Heart Health Library
Our Health Library does not replace the advice of a doctor. Please be advised that this information is made available to assist our patients to learn more about their heart health. Our providers may not see and/or treat all topics found herein.
Our Health Library information does not replace the advice of a doctor. Please be advised that this information is made available to assist our patients to learn more about their health. Our providers may not see and/or treat all topics found herein.
Taking Medicines as Prescribed
Taking medicine as your doctor prescribes may improve your health and may prevent future problems. Not taking medicines properly could put your health or your life at risk.
Taking your medicines safely is especially important for those who take a lot of medicines. Taking a lot of pills increases your chances of having problems. If you take more than one medicine that works the same way, you could get too high a dose. And sometimes medicines work against each other.
Problems may be more likely if:
- You see more than one doctor and don't tell each one about the medicines you take.
- You use more than one drugstore. Unless you tell them, those pharmacists may not know all the medicines you take.
- You're an older adult. As you age, your body slows down. Some medicines stay in your body longer.
- One medicine gives you side effects, so you take another one to feel better.
- You take herbs or vitamins without talking to your doctor or pharmacist first.
Talk to your doctor or pharmacist for help taking your medicine. Try to take each of your medicines at the same time each day. Keep a list of your medicines. To keep track of all your pills, try using a weekly medicine organizer.
How to Take Your Medicines
Taking your medicines as your doctor says may include:
- What time of day you take them.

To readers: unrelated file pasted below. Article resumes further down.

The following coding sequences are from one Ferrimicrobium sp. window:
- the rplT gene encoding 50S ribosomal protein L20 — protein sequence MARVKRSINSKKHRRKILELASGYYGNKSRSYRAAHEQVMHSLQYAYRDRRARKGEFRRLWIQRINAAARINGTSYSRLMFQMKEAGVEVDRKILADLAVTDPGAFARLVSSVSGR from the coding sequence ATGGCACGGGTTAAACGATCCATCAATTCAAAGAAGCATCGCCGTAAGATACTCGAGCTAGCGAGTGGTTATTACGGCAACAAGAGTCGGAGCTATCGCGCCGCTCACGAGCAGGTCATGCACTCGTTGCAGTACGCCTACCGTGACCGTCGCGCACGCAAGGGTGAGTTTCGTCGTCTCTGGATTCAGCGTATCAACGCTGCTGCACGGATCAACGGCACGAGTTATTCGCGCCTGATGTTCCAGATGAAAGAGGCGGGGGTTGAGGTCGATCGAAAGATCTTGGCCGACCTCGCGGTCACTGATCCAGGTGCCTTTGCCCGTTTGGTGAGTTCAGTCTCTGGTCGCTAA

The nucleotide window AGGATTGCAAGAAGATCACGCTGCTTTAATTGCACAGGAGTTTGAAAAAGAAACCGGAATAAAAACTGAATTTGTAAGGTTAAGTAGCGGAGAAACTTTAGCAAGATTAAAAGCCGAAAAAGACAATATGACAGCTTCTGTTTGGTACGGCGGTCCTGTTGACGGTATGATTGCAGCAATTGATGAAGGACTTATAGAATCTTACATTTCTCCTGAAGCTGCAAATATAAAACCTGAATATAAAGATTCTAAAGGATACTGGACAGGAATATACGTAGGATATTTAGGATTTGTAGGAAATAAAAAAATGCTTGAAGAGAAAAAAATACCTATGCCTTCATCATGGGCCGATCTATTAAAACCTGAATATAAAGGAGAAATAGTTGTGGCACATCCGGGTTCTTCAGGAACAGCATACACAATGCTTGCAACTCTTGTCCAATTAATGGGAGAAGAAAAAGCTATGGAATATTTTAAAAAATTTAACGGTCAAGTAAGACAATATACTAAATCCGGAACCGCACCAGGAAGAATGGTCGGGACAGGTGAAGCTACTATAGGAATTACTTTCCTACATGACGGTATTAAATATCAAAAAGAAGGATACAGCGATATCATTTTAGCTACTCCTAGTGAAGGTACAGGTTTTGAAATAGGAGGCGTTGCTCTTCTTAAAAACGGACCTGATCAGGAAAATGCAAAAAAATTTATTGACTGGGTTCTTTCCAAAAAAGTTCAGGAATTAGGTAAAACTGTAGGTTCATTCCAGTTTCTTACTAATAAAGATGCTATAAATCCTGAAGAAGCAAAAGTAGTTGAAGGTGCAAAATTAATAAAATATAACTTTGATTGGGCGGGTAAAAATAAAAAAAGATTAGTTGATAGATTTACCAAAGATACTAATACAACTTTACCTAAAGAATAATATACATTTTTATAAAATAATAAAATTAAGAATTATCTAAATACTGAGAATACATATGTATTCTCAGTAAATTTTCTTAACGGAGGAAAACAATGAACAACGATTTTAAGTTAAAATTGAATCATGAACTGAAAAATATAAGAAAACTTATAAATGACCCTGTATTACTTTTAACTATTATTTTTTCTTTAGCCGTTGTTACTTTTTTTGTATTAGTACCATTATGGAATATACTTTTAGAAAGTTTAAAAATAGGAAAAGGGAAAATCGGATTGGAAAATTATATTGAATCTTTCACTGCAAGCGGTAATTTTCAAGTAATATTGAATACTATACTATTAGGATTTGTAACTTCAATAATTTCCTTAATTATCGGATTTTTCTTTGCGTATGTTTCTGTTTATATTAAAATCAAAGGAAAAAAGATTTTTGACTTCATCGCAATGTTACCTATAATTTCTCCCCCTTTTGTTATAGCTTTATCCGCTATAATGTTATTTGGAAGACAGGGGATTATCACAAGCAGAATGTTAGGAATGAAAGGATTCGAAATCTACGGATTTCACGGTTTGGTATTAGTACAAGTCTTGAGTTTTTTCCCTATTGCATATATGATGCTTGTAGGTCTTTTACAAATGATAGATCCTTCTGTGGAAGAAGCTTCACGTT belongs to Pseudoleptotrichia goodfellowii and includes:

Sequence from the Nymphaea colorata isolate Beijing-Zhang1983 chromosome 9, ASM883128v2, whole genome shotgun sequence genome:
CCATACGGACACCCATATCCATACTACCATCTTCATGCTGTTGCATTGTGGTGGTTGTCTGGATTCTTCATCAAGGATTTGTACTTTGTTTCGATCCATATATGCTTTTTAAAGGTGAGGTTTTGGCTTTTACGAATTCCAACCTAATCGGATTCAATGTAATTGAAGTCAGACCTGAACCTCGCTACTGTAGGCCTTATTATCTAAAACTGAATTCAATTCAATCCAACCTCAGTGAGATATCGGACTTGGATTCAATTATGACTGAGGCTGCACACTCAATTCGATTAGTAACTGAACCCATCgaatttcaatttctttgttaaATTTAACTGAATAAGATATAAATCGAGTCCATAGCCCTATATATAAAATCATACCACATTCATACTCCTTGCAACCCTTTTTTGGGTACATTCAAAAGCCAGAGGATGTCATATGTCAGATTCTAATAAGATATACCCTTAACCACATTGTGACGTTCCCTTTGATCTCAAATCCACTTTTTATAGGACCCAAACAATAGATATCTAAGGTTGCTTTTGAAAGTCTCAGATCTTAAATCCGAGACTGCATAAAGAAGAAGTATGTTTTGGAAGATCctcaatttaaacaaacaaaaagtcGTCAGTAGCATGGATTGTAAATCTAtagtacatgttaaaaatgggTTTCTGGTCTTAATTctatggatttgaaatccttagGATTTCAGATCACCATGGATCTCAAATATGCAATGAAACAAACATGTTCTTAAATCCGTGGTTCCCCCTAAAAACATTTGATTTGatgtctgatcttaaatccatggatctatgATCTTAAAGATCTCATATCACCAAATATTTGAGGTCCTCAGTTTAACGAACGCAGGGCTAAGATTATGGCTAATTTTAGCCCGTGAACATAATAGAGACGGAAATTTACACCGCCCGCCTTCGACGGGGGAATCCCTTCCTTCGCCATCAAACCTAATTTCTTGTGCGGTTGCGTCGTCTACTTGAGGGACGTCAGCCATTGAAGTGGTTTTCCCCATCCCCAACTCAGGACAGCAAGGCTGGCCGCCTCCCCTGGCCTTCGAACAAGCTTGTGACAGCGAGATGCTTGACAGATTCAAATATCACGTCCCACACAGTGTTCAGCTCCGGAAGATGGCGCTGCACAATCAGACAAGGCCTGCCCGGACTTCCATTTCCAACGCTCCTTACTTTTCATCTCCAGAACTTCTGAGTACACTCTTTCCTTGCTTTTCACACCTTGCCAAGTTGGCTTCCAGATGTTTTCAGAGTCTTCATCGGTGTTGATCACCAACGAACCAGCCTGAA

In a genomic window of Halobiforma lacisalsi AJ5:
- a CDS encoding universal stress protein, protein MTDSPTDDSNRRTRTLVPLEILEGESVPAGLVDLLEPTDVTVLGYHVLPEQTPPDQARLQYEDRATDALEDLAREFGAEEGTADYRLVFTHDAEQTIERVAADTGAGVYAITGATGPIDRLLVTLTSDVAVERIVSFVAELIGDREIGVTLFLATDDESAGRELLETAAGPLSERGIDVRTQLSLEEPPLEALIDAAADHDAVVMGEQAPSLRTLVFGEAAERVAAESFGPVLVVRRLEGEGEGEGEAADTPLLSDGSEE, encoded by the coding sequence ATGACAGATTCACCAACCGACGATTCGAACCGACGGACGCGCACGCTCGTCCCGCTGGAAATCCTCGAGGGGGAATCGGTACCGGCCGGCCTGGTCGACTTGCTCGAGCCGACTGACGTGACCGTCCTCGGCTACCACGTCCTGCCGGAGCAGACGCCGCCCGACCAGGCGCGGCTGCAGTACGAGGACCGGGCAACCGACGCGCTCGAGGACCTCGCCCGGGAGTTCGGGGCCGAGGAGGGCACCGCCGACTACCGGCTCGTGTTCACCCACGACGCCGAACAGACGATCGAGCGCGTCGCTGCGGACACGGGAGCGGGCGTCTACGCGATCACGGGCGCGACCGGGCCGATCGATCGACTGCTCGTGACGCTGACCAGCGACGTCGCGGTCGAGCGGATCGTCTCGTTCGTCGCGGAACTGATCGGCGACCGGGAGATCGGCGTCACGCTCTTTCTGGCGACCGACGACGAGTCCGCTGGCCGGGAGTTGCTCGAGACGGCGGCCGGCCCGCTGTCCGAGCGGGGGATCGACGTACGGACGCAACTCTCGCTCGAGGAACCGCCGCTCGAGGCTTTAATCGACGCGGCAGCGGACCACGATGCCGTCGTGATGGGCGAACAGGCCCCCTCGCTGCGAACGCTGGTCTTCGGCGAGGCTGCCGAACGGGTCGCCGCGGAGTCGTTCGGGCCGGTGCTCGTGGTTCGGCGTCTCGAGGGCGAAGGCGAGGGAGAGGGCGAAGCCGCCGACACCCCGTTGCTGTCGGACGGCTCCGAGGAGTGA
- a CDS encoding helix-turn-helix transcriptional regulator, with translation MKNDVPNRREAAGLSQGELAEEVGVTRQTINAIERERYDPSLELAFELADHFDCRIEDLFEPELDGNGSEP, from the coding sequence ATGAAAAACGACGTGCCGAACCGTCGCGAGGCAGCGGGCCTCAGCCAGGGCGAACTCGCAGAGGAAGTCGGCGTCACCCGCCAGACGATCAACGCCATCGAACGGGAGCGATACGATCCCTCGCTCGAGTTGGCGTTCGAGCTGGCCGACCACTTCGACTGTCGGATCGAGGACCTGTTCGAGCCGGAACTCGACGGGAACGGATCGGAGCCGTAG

- How much you take.
- How you take them, such as with water or food.
- How long you need to take them.
Try to take each of your medicines at the same time each day. Make a list of your medicines, and post it someplace where you will see it often. The list should include the name of each medicine, the dose, how often you take it and when, and any special instructions (such as whether you take it with meals or on an empty stomach).
To keep track of all your pills, try using a weekly medicine organizer.
Overcoming Barriers to Taking Your Medicines
People have trouble taking medicines properly for many reasons. If you're having problems taking your medicines as prescribed, it may help to think about why you're having trouble. What barrier is getting in your way?
When you know why you're having trouble, you can find ways to deal with the problems. This may make it easier to take your medicines as your doctor wants you to.
Here are some common barriers to taking medicines, along with some ideas for dealing with them.
"Medicines cause side effects that bother me."
"The medicine makes me feel worse."
"I think the medicine is making my health problem worse."
"The medicine costs too much."
"I don't have insurance."
"It's hard to keep track of so many medicines."
"I forget when and how to take all of these medicines."
"Sometimes I just forget to take my medicines."
"My schedule keeps changing, so it's hard to remember to take my medicine."
"I keep getting interrupted before I can take my medicine."
"I run out of my medicine."
"I feel good, so I don't take my medicine."
"I don't think my medicine is working."
"I need to use an inhaler, but it's too hard to use."
"I have to give myself a shot, and it's hard for me."
"It's hard for me to swallow pills."
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